1 Introduction

As a longstanding, fundamental and challenging problem in computer vision, object detection (illustrated in Fig. 1) has been an active area of research for several decades (Fischler and Elschlager 1973). The goal of object detection is to determine whether there are any instances of objects from given categories (such as humans, cars, bicycles, dogs or cats) in an image and, if present, to return the spatial location and extent of each object instance (e.g., via a bounding box Everingham et al. 2010; Russakovsky et al. 2015). As the cornerstone of image understanding and computer vision, object detection forms the basis for solving complex or high level vision tasks such as segmentation, scene understanding, object tracking, image captioning, event detection, and activity recognition. Object detection supports a wide range of applications, including robot vision, consumer electronics, security, autonomous driving, human computer interaction, content based image retrieval, intelligent video surveillance, and augmented reality.

Recently, deep learning techniques (Hinton and Salakhutdinov 2006; LeCun et al. 2015) have emerged as powerful methods for learning feature representations automatically from data. In particular, these techniques have provided major improvements in object detection, as illustrated in Fig. 3.

As illustrated in Fig. 2, object detection can be grouped into one of two types (Grauman and Leibe 2011; Zhang et al. 2013): detection of specific instances versus the detection of broad categories. The first type aims to detect instances of a particular object (such as Donald Trump’s face, the Eiffel Tower, or a neighbor’s dog), essentially a matching problem. The goal of the second type is to detect (usually previously unseen) instances of some predefined object categories (for example humans, cars, bicycles, and dogs). Historically, much of the effort in the field of object detection has focused on the detection of a single category (typically faces and pedestrians) or a few specific categories. In contrast, over the past several years, the research community has started moving towards the more challenging goal of building general purpose object detection systems where the breadth of object detection ability rivals that of humans.

Fig. 1
figure 1

Most frequent keywords in ICCV and CVPR conference papers from 2016 to 2018. The size of each word is proportional to the frequency of that keyword. We can see that object detection has received significant attention in recent years

Fig. 2
figure 2

Object detection includes localizing instances of a particular object (top), as well as generalizing to detecting object categories in general (bottom). This survey focuses on recent advances for the latter problem of generic object detection

Fig. 3
figure 3

An overview of recent object detection performance: we can observe a significant improvement in performance (measured as mean average precision) since the arrival of deep learning in 2012. a Detection results of winning entries in the VOC2007-2012 competitions, and b top object detection competition results in ILSVRC2013-2017 (results in both panels use only the provided training data)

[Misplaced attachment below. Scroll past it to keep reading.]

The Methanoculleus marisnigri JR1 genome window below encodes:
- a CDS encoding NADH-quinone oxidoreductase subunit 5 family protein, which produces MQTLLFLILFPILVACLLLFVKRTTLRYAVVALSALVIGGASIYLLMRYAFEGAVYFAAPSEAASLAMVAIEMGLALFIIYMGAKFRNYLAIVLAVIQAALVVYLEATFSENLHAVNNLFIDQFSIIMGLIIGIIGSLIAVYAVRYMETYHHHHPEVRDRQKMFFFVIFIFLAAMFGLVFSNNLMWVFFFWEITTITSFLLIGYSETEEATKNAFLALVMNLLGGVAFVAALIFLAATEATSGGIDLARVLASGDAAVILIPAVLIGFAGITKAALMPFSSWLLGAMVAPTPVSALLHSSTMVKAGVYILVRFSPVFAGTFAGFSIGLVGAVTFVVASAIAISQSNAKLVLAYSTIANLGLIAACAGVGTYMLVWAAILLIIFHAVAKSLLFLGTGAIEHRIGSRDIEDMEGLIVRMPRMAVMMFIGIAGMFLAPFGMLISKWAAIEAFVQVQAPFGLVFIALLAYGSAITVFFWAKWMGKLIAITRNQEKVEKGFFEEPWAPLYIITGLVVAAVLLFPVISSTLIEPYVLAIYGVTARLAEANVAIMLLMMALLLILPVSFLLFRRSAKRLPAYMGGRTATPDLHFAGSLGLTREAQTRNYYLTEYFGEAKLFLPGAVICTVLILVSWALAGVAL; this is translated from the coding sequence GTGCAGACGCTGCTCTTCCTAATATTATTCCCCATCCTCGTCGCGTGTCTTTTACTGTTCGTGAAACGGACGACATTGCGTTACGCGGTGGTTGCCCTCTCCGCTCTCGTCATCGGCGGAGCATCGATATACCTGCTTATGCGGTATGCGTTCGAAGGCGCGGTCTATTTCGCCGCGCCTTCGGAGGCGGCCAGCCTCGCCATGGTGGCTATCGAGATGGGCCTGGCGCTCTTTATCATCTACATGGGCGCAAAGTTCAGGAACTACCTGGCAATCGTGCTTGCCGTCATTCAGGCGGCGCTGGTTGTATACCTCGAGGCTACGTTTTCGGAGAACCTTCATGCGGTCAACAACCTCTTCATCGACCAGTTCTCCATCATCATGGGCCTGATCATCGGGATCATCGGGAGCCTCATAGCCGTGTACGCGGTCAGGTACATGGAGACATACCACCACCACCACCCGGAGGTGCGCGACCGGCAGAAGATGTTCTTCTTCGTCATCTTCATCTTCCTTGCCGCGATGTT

Krizhevsky et al. (2012a) proposed a Deep Convolutional Neural Network (DCNN) called AlexNet which achieved record breaking image classification accuracy in the Large Scale Visual Recognition Challenge (ILSVRC) (Russakovsky et al. 2015). Since that time, the research focus in most aspects of computer vision has been specifically on deep learning methods, indeed including the domain of generic object detection (Girshick et al. 2014; He et al. 2014; Girshick 2015; Sermanet et al. 2014; Ren et al. 2017). Although tremendous progress has been achieved, illustrated in Fig. 3, we are unaware of comprehensive surveys of this subject over the past 5 years. Given the exceptionally rapid rate of progress, this article attempts to track recent advances and summarize their achievements in order to gain a clearer picture of the current panorama in generic object detection.

Table 1 Summary of related object detection surveys since 2000

1.1 Comparison with Previous Reviews

Many notable object detection surveys have been published, as summarized in Table 1. These include many excellent surveys on the problem of specific object detection, such as pedestrian detection (Enzweiler and Gavrila 2009; Geronimo et al. 2010; Dollar et al. 2012), face detection (Yang et al. 2002; Zafeiriou et al. 2015), vehicle detection (Sun et al. 2006) and text detection (Ye and Doermann 2015). There are comparatively few recent surveys focusing directly on the problem of generic object detection, except for the work by Zhang et al. (2013) who conducted a survey on the topic of object class detection. However, the research reviewed in Grauman and Leibe (2011), Andreopoulos and Tsotsos (2013) and Zhang et al. (2013) is mostly pre-2012, and therefore prior to the recent striking success and dominance of deep learning and related methods.

Deep learning allows computational models to learn fantastically complex, subtle, and abstract representations, driving significant progress in a broad range of problems such as visual recognition, object detection, speech recognition, natural language processing, medical image analysis, drug discovery and genomics. Among different types of deep neural networks, DCNNs (LeCun et al. 1998, 2015; Krizhevsky et al. 2012a) have brought about breakthroughs in processing images, video, speech and audio. To be sure, there have been many published surveys on deep learning, including that of Bengio et al. (2013), LeCun et al. (2015), Litjens et al. (2017), Gu et al. (2018), and more recently in tutorials at ICCV and CVPR.